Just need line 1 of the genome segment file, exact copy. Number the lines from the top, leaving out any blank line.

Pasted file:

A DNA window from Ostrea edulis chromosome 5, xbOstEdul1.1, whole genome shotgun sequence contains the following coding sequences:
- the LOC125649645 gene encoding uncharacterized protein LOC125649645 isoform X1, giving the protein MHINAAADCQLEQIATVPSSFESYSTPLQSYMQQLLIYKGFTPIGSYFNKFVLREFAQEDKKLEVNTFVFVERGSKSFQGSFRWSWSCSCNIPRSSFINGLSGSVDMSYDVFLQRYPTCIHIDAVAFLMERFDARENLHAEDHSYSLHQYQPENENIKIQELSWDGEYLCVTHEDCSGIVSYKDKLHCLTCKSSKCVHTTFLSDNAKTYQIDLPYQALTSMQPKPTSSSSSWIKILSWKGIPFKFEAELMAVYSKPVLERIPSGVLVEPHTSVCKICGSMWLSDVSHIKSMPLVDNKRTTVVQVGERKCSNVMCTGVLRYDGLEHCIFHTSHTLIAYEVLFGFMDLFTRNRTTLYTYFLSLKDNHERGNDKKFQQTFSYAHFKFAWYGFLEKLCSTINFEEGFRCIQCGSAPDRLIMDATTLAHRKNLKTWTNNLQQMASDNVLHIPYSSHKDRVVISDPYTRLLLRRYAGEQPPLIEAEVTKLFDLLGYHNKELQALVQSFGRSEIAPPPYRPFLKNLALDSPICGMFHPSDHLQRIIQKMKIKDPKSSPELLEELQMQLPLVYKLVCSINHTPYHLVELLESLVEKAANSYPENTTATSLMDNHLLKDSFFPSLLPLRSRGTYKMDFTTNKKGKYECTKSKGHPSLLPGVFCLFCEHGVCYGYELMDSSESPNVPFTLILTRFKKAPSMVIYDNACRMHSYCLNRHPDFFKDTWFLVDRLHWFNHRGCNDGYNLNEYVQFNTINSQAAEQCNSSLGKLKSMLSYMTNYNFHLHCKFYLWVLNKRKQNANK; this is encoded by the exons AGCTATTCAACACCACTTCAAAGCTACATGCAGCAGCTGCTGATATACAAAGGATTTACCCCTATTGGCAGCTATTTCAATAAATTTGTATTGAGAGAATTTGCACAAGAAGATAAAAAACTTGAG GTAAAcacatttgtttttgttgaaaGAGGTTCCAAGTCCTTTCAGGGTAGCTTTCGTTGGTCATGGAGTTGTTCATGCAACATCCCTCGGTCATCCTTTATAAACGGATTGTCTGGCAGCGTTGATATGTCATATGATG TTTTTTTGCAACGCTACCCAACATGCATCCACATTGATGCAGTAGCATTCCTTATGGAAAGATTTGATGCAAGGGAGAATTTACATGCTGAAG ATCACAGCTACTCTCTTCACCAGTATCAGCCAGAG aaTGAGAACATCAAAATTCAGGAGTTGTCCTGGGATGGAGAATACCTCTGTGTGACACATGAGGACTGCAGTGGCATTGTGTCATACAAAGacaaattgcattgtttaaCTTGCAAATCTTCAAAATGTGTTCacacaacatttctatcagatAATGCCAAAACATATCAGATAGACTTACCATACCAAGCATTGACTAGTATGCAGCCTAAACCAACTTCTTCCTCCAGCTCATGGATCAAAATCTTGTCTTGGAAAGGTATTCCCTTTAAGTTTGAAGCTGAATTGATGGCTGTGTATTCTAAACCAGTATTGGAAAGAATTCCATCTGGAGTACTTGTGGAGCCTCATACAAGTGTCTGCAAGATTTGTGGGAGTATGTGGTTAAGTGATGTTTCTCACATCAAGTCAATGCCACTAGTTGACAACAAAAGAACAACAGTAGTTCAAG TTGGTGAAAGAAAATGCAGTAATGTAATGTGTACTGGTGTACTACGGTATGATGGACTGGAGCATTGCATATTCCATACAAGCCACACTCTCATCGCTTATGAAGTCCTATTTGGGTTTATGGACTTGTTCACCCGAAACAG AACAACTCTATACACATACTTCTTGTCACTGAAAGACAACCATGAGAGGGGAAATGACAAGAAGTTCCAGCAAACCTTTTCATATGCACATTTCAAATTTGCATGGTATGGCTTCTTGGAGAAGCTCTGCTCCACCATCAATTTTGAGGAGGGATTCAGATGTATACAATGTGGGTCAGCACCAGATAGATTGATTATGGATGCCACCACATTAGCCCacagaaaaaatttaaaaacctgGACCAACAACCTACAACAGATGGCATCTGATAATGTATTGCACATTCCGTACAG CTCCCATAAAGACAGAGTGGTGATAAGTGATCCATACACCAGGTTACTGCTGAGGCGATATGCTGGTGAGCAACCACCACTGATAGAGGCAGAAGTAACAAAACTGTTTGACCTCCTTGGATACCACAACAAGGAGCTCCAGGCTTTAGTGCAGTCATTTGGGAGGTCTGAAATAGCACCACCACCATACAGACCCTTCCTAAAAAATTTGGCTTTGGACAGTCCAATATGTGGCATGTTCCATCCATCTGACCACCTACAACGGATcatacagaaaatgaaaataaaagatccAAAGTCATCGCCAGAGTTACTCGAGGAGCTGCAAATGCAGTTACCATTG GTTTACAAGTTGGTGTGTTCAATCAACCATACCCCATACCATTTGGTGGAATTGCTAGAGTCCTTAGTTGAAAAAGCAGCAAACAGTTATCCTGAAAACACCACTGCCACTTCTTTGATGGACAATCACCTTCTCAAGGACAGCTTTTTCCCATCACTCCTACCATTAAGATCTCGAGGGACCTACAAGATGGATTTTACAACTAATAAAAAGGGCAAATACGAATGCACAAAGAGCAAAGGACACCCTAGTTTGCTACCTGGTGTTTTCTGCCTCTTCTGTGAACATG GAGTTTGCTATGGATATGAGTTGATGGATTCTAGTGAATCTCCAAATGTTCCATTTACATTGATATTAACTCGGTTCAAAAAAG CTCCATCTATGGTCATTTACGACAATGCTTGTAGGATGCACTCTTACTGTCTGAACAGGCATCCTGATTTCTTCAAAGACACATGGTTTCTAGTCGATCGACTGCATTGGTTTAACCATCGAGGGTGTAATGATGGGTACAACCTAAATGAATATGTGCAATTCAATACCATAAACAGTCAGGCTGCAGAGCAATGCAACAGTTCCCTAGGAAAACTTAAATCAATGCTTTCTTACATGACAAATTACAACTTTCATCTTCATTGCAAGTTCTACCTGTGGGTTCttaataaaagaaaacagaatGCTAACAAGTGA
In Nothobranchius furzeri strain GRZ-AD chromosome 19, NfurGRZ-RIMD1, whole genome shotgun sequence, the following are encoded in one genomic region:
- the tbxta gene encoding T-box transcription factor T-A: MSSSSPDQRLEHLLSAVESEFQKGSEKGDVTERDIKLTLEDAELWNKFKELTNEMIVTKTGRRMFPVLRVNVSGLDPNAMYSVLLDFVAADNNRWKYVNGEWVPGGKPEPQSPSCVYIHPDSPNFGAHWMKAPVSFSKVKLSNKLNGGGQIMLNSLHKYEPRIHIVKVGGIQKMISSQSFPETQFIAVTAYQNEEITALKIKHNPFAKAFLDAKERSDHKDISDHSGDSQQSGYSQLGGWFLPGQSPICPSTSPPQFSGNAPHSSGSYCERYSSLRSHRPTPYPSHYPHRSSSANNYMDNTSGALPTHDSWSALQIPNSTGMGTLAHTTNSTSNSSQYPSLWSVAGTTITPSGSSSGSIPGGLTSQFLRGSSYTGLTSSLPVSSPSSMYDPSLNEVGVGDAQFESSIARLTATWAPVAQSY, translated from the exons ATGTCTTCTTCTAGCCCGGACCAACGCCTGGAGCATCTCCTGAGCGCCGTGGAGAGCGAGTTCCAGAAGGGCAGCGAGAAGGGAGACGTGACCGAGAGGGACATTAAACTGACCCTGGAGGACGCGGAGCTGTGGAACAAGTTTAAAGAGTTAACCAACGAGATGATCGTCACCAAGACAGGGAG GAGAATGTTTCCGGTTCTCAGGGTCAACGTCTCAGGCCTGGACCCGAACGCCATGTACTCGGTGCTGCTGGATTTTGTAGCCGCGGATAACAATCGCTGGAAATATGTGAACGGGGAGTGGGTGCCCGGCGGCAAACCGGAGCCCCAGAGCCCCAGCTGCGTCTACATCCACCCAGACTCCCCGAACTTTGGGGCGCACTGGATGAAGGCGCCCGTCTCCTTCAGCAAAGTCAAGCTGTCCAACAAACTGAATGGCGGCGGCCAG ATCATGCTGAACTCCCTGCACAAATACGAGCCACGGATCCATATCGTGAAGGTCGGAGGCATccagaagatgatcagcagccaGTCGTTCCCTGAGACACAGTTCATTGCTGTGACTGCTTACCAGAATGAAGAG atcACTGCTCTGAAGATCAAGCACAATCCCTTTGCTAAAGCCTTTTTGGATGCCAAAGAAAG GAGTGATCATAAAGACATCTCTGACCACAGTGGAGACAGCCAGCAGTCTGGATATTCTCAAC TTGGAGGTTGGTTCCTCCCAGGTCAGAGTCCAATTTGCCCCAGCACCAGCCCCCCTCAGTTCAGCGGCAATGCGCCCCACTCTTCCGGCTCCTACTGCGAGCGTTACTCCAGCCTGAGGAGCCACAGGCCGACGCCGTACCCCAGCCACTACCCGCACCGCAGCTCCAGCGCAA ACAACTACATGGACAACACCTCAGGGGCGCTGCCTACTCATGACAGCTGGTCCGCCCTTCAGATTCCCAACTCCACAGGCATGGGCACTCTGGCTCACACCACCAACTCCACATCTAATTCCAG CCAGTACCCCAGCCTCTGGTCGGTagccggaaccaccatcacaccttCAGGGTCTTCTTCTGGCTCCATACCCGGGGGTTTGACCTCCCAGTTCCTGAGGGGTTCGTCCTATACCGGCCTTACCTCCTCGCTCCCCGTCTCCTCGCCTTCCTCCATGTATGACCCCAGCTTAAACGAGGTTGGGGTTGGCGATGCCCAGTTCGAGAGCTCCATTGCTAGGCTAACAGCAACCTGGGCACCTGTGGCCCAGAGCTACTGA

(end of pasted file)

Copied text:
A DNA window from Ostrea edulis chromosome 5, xbOstEdul1.1, whole genome shotgun sequence contains the following coding sequences: